You can read the whole article from the Guardian about Brendan Gleeson who plays the main character in the film but it is quite long. I’ve nabbed a few important parts which are useful for RS students deciding on whether the media should be able for report on religious issues and if it can influence people’s beliefs.
Brendan Gleeson grew up in Ireland:
When he was 18, Gleeson went to France and was shocked by its secularism. “We’d come from a place where the church would be full for four or five masses on a Sunday morning to a place where nobody went. Well, maybe three or four elderly people.” Now, he thinks, Ireland is playing catchup, and the time is nigh to start imagining a post-religion society.
He discusses how he won’t discuss his own faith as it would affect how this religious film is seen by the audience:
The elephant in the room is Gleeson’s own faith, which is off-limits today. He won’t even give a verdict on the new Pope. Why not? “Anything I say at the moment will damage the film,” he says. Should he come out as a practising Catholic, he thinks people will read the film as a defence of the church; if he says he’s renounced religion, it’ll be seen as an attack.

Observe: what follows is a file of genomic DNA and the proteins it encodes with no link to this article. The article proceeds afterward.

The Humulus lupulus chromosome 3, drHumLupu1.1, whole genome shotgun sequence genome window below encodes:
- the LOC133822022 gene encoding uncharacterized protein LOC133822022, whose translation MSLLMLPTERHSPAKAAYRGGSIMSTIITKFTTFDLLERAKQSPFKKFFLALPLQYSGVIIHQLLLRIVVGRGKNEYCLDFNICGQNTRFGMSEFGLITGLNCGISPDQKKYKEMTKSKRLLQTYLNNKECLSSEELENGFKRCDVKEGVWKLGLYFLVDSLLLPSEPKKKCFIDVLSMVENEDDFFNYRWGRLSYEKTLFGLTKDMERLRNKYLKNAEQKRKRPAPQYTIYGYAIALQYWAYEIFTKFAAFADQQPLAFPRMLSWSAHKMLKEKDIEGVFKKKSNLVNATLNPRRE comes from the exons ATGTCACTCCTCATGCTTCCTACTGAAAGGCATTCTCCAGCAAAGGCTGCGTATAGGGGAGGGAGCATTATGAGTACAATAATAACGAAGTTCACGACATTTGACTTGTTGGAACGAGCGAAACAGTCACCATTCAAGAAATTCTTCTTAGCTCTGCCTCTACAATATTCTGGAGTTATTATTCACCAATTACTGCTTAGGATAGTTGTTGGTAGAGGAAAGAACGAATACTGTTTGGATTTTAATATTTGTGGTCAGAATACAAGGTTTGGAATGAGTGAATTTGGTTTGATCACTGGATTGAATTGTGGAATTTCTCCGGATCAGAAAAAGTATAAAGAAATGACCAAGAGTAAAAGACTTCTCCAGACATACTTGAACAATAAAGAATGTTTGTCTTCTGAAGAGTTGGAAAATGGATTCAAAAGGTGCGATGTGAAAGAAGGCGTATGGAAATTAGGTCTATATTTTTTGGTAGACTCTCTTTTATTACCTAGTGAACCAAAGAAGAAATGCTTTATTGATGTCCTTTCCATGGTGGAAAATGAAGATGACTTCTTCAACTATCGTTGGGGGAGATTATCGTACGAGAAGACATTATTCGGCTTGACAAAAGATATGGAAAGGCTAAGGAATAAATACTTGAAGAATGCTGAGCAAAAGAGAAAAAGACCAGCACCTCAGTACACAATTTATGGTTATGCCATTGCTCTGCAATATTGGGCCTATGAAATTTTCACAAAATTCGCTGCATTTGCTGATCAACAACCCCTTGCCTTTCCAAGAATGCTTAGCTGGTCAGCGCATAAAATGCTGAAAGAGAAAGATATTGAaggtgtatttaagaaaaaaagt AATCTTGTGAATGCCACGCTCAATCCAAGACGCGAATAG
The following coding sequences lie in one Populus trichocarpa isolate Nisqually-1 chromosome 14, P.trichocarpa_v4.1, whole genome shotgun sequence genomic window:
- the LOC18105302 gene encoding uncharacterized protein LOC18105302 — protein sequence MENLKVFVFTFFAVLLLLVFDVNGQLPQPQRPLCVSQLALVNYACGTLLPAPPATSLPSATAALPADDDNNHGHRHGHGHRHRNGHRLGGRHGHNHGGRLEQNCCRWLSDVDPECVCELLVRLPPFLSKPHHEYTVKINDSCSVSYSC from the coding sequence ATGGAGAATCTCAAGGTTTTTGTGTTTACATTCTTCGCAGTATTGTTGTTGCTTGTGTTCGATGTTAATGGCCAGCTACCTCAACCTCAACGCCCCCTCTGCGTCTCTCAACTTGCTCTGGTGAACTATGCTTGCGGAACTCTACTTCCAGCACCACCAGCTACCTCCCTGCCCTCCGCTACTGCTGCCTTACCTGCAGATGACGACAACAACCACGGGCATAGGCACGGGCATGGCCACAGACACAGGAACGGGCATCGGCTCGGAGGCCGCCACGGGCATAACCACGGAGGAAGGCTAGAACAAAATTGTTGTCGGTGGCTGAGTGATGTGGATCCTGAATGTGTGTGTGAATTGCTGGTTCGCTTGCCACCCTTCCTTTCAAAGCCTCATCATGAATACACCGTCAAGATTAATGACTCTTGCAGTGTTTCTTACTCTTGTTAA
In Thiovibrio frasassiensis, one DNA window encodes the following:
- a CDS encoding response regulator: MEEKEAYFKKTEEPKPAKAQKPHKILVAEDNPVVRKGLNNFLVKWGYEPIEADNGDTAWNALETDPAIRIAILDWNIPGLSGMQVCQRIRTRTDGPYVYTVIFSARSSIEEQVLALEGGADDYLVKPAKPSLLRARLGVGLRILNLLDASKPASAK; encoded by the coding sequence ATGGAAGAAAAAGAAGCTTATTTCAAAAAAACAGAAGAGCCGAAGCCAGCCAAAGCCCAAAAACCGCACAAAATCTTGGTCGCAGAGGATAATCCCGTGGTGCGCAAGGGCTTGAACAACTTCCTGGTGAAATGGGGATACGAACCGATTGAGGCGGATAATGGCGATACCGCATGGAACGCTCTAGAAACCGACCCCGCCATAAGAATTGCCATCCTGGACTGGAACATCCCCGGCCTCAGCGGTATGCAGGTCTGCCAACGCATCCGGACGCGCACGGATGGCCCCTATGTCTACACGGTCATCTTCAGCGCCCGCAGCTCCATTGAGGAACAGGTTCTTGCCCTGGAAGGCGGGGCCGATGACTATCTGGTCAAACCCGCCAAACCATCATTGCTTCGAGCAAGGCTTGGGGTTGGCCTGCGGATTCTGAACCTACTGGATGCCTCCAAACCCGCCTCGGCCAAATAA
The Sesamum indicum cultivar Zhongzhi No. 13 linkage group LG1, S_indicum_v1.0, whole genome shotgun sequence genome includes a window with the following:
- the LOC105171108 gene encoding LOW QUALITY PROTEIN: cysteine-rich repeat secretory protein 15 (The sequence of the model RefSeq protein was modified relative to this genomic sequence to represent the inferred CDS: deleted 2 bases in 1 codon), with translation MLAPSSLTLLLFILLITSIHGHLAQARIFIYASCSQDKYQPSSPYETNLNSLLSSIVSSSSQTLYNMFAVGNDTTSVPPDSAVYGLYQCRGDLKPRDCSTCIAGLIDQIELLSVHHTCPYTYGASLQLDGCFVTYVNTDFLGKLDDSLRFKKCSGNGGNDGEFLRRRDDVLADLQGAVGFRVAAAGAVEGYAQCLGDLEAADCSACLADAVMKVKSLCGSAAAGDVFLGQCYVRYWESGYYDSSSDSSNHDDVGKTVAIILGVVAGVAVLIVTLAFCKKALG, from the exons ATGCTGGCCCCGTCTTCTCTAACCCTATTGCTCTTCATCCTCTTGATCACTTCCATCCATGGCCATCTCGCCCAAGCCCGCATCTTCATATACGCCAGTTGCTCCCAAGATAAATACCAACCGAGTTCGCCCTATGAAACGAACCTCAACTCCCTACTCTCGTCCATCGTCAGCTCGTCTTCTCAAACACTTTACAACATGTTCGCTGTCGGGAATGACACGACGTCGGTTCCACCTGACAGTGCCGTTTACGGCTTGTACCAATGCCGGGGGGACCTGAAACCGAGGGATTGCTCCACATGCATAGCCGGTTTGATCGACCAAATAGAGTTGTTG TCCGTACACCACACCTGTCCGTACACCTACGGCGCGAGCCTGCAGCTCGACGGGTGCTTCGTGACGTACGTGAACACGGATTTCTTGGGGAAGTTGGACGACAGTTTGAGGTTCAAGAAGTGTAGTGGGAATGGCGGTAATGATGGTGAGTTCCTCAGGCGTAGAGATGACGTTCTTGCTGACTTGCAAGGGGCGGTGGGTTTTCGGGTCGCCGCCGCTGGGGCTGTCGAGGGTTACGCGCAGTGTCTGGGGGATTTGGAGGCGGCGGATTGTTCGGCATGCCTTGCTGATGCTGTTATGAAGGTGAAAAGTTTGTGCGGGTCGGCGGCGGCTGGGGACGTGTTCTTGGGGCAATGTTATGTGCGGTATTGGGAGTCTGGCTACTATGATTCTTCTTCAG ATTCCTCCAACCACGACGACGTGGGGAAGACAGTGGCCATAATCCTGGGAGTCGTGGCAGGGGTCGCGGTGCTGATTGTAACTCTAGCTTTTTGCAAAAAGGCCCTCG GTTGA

At first, this feels slightly confounding. So central is the theme to the film, all subsequent questions feel leading, intentionally or not. He was certainly raised devout, the son of Pat and the “hugely religious” Frank. He attended Catholic school in Dublin and taught maths until he was 34, then quit to act full-time. Every opinion he ventures – about suicide, society, on-set behaviour – suggests a liberal socialism rooted in scripture and reconciled to reality. He fairly bleeds reason and wisdom.
Do people ever treat him like a priest? “No! Yes! I can’t say,” he laughs. Yet there is something of the perfect preacher about Gleeson. Today, he’s clad totally in black, clergy-style, layer upon layer of linen from his ankles to his collar.
Even from the trailer you can catch some useful facts for an exam answer: